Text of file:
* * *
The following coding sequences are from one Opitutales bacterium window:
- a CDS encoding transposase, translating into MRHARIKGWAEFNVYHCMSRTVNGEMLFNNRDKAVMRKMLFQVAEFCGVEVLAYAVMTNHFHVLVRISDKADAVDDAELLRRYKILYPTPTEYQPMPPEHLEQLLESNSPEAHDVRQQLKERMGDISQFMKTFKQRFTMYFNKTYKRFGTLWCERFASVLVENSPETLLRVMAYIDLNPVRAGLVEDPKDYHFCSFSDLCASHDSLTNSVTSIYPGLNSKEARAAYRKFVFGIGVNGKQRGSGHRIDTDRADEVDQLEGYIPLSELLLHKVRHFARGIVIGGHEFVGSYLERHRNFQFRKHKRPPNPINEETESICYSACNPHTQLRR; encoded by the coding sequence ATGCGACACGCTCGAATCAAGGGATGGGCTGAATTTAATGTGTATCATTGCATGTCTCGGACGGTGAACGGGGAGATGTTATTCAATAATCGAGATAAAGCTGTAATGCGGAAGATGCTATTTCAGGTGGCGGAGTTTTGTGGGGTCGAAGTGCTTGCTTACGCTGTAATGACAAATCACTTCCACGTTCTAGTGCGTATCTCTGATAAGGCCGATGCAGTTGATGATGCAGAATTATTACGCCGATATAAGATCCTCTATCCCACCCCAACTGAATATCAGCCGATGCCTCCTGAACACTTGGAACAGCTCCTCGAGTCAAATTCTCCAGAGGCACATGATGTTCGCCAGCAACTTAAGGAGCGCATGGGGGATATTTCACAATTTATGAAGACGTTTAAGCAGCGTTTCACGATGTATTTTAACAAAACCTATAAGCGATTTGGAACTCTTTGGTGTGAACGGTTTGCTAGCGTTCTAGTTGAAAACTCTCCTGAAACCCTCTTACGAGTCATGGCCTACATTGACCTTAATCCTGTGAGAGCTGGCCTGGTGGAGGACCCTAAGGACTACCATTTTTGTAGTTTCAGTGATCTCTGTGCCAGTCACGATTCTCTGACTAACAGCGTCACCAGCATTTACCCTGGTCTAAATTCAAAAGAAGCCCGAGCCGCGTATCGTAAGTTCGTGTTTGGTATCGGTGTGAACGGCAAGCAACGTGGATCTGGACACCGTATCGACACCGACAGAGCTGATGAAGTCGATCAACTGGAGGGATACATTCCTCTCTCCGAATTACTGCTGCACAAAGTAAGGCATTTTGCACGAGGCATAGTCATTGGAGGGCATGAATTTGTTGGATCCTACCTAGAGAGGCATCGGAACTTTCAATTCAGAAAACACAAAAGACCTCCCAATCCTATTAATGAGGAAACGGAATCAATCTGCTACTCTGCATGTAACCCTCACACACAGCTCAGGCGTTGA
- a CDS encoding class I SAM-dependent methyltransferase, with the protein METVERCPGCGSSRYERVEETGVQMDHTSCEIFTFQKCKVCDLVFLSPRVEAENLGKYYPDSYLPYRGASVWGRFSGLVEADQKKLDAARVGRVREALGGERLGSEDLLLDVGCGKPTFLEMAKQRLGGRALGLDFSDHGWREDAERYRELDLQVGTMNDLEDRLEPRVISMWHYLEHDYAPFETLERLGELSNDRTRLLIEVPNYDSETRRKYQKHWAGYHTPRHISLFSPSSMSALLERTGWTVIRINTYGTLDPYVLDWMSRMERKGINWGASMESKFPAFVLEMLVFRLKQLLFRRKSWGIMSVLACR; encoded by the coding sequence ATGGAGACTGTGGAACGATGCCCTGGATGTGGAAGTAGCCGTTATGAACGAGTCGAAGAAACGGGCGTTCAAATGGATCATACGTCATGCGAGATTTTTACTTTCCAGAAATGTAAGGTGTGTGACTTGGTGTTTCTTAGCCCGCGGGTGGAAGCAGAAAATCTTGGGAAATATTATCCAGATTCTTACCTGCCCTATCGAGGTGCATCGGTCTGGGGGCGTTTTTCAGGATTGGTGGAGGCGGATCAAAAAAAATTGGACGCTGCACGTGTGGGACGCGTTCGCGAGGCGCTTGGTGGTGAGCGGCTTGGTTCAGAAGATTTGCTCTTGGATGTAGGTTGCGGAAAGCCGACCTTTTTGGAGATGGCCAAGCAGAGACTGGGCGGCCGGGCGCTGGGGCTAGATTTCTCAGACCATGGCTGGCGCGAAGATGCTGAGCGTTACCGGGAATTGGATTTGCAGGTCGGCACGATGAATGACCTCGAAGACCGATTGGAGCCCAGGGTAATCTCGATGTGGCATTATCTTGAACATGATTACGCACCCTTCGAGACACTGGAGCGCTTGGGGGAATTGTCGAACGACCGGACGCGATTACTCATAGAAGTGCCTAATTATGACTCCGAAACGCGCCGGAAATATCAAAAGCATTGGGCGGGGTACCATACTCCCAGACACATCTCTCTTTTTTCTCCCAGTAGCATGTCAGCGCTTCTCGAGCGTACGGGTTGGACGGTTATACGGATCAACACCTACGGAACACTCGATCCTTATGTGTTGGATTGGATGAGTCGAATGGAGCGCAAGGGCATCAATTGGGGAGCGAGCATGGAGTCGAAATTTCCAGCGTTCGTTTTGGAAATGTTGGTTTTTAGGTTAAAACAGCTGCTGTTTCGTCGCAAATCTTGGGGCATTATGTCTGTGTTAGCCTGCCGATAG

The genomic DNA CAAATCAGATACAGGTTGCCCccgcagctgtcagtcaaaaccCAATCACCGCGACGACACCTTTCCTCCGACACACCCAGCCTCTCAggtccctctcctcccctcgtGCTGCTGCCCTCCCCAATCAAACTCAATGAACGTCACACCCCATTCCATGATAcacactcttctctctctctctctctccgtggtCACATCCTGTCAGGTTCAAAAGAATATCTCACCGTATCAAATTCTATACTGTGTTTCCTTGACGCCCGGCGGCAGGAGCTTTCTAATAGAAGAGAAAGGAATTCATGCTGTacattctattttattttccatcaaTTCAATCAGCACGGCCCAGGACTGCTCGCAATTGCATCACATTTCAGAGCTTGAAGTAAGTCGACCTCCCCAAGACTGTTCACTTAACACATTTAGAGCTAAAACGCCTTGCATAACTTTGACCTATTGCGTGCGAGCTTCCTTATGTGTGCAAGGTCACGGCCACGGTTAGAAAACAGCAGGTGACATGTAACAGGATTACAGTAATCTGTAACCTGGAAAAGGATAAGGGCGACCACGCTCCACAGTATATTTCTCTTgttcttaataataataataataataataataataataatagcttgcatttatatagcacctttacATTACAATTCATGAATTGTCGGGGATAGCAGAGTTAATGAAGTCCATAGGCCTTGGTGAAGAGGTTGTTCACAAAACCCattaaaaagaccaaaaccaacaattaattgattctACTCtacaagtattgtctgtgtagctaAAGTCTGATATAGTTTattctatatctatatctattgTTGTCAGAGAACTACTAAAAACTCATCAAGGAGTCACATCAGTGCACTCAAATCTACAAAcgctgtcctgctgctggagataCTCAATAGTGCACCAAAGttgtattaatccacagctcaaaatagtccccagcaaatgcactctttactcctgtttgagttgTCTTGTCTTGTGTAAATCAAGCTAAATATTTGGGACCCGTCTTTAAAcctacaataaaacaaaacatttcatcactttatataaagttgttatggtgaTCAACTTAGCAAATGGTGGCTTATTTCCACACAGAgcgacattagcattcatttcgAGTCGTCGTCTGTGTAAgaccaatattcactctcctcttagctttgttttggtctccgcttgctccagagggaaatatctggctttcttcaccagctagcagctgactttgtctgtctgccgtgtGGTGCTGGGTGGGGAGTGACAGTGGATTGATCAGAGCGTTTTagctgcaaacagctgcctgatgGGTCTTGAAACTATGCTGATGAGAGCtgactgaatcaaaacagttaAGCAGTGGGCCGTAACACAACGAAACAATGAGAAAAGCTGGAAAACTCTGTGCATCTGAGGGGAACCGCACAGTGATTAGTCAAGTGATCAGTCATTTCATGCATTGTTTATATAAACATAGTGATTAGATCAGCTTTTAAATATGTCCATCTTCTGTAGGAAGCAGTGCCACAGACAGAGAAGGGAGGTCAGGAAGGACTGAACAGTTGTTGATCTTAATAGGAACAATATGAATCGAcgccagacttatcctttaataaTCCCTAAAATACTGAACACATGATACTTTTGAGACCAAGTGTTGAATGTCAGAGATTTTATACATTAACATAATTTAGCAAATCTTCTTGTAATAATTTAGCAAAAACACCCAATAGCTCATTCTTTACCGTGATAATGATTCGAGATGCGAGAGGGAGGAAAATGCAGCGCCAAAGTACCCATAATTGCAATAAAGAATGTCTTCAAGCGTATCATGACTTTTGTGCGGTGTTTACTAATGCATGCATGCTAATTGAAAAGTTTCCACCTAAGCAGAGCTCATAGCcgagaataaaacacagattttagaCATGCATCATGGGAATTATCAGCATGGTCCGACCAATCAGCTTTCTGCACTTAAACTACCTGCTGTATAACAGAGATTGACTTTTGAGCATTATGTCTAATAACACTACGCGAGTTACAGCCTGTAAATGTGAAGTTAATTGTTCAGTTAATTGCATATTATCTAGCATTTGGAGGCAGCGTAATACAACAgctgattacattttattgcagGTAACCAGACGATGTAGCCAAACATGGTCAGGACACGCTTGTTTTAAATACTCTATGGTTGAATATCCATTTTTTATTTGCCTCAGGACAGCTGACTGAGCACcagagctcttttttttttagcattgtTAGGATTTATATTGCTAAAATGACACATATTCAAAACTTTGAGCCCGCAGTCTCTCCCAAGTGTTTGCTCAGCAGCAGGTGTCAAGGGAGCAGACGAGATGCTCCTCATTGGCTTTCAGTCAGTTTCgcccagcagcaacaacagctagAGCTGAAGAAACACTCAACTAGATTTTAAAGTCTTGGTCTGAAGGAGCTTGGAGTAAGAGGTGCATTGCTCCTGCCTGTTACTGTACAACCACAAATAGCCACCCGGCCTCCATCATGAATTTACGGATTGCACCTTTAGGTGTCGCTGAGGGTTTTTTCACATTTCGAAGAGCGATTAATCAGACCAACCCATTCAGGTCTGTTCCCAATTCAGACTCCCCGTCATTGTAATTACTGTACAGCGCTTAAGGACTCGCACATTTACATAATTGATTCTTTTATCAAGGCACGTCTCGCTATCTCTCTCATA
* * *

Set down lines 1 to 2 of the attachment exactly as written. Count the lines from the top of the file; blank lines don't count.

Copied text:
The following coding sequences are from one Opitutales bacterium window:
- a CDS encoding transposase, translating into MRHARIKGWAEFNVYHCMSRTVNGEMLFNNRDKAVMRKMLFQVAEFCGVEVLAYAVMTNHFHVLVRISDKADAVDDAELLRRYKILYPTPTEYQPMPPEHLEQLLESNSPEAHDVRQQLKERMGDISQFMKTFKQRFTMYFNKTYKRFGTLWCERFASVLVENSPETLLRVMAYIDLNPVRAGLVEDPKDYHFCSFSDLCASHDSLTNSVTSIYPGLNSKEARAAYRKFVFGIGVNGKQRGSGHRIDTDRADEVDQLEGYIPLSELLLHKVRHFARGIVIGGHEFVGSYLERHRNFQFRKHKRPPNPINEETESICYSACNPHTQLRR; encoded by the coding sequence ATGCGACACGCTCGAATCAAGGGATGGGCTGAATTTAATGTGTATCATTGCATGTCTCGGACGGTGAACGGGGAGATGTTATTCAATAATCGAGATAAAGCTGTAATGCGGAAGATGCTATTTCAGGTGGCGGAGTTTTGTGGGGTCGAAGTGCTTGCTTACGCTGTAATGACAAATCACTTCCACGTTCTAGTGCGTATCTCTGATAAGGCCGATGCAGTTGATGATGCAGAATTATTACGCCGATATAAGATCCTCTATCCCACCCCAACTGAATATCAGCCGATGCCTCCTGAACACTTGGAACAGCTCCTCGAGTCAAATTCTCCAGAGGCACATGATGTTCGCCAGCAACTTAAGGAGCGCATGGGGGATATTTCACAATTTATGAAGACGTTTAAGCAGCGTTTCACGATGTATTTTAACAAAACCTATAAGCGATTTGGAACTCTTTGGTGTGAACGGTTTGCTAGCGTTCTAGTTGAAAACTCTCCTGAAACCCTCTTACGAGTCATGGCCTACATTGACCTTAATCCTGTGAGAGCTGGCCTGGTGGAGGACCCTAAGGACTACCATTTTTGTAGTTTCAGTGATCTCTGTGCCAGTCACGATTCTCTGACTAACAGCGTCACCAGCATTTACCCTGGTCTAAATTCAAAAGAAGCCCGAGCCGCGTATCGTAAGTTCGTGTTTGGTATCGGTGTGAACGGCAAGCAACGTGGATCTGGACACCGTATCGACACCGACAGAGCTGATGAAGTCGATCAACTGGAGGGATACATTCCTCTCTCCGAATTACTGCTGCACAAAGTAAGGCATTTTGCACGAGGCATAGTCATTGGAGGGCATGAATTTGTTGGATCCTACCTAGAGAGGCATCGGAACTTTCAATTCAGAAAACACAAAAGACCTCCCAATCCTATTAATGAGGAAACGGAATCAATCTGCTACTCTGCATGTAACCCTCACACACAGCTCAGGCGTTGA